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Monday, May 16, 2016

Sunday Night Movie Corner #1

Films viewed the week of April 10: three-fourths of this week's offerings are prime examples of those racy Italian movies we used to sneak downstairs to watch on Saturday nights at 2AM on CFMT Channel 47, for all their biological delights, even if they weren't dubbed in English. And since we've still exploring the deep well of British genre films after being inspired by the amazing book Offbeat! two years ago, we also checked out a trademark horror anthology film from Amicus.

From Beyond the Grave
(1974; Kevin Connor) The final horror anthology from Amicus Productions (The House That Dripped Blood; Tales From The Crypt; Vault of Horror) features tales of terror revolving around items found in Peter Cushing's antique shop (appropriately entitled Temptations) and is great fun for a Saturday night. In "The Gatecrasher", a man holds a seance after purchasing a mirror, which summons an evil spirit who appears in the mirror reflection and demands that the man "feeds" the apparition by killing for it. David Warner is very good as the man torn between good and evil, carrying out the spirit's bidding. And what an ending! In "The Elemental" Margaret Leighton is great fun as an eccentric medium (aren't they all?) named Madame Orloff (a nod to Franco?) who is called upon by a stuffy businessman (Ian Carmichael) who purchases a snuff box and now has an Elemental in his home, wreaking havoc for him and his wife (Nyree Dawn Porter).  When a writer (Ian Ogilvy) purchases a door in (guess) "The Door", and props it up in his home, he and his wife (Lesley-Anne Down) discover that it opens to another room occupied by an occultist who attempts to get into the outside world and trap the couple in this other dimension. Intriguingly, the resolution of these tales (including the wraparound story of a hapless individual who attempts to rob the old curiosity shop) depends on whether or not the storekeeper has somehow been cheated in the purchase of the goods. I've saved the second tale ("An Act of Kindness") for the last, because it's the best: an elaborate, deliberately paced story of just desserts, as a man (Ian Bannen) regales fabricated tales of his own military (experiences behind a service medal from the shop) to a war veteran (Donald Pleasence, excellent in a subtle role) now selling matches on the street. His relationship with the veteran (and his daughter, played by the actor's real-life daughter, the eerily beautiful, perfectly cast Angela Pleasence) becomes more complex and bizarre, resulting in a revenge plot against the man's nagging wife (Diana Dors, who scores with little screen time) and ingrate son... but not without a price. Although he is perhaps best remembered today for the Amicus Edgar Rice Burroughs adaptations, The People That Time Forgot, At The Earth's Core; The Land That Time Forgot, and for the Rory Calhoun cult classic Motel Hell, former editor Kevin Connor acquits himself very well in his directorial debut, in the exceptionally well-edited climax of "The Door", and with clever use of cinematic space and depth in marvellous mirror effects in "The Gatecrasher". (Warner DVD)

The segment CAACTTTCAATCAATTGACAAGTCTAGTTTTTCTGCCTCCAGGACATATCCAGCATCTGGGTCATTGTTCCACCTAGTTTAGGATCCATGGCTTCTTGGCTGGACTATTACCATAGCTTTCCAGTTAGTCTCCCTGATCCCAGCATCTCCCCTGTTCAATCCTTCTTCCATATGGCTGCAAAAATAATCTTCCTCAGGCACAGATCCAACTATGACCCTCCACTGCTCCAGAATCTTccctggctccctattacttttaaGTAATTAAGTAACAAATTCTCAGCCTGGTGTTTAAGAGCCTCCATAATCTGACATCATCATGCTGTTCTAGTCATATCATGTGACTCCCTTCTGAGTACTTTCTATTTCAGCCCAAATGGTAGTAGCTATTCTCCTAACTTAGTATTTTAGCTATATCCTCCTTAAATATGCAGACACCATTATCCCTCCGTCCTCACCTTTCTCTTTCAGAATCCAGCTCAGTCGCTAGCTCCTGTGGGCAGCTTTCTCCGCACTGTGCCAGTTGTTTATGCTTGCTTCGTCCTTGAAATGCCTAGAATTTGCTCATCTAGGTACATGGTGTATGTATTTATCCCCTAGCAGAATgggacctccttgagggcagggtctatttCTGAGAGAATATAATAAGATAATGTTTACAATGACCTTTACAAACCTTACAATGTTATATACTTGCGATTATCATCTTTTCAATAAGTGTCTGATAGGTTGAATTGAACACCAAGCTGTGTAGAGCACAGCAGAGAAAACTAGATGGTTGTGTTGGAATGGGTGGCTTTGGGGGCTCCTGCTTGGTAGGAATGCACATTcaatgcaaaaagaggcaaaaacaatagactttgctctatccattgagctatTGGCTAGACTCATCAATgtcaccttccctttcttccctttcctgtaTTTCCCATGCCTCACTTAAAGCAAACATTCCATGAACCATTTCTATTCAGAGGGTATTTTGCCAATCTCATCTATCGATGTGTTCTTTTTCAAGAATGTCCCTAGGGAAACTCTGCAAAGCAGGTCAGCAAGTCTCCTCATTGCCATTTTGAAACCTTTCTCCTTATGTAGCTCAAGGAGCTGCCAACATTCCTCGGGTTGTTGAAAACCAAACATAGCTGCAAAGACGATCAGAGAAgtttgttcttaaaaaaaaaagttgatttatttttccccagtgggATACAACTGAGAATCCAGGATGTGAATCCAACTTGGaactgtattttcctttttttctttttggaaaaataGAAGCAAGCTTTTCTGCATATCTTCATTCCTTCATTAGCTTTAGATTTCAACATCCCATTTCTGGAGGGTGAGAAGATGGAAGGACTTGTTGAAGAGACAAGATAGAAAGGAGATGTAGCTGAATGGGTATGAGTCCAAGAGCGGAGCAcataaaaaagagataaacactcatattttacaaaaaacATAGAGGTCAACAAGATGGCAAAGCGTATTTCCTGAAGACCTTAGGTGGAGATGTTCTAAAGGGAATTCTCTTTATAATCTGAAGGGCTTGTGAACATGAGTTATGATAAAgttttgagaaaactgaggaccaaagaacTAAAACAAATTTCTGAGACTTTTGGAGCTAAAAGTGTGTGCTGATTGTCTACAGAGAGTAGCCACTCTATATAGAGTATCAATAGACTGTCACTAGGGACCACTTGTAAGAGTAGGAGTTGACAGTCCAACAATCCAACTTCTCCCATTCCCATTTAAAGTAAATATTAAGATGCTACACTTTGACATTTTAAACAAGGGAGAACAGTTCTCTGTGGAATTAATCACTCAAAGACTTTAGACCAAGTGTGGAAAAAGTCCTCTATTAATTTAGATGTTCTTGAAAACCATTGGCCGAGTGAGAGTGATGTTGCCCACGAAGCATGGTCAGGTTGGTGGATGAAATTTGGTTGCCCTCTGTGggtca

Lover Boy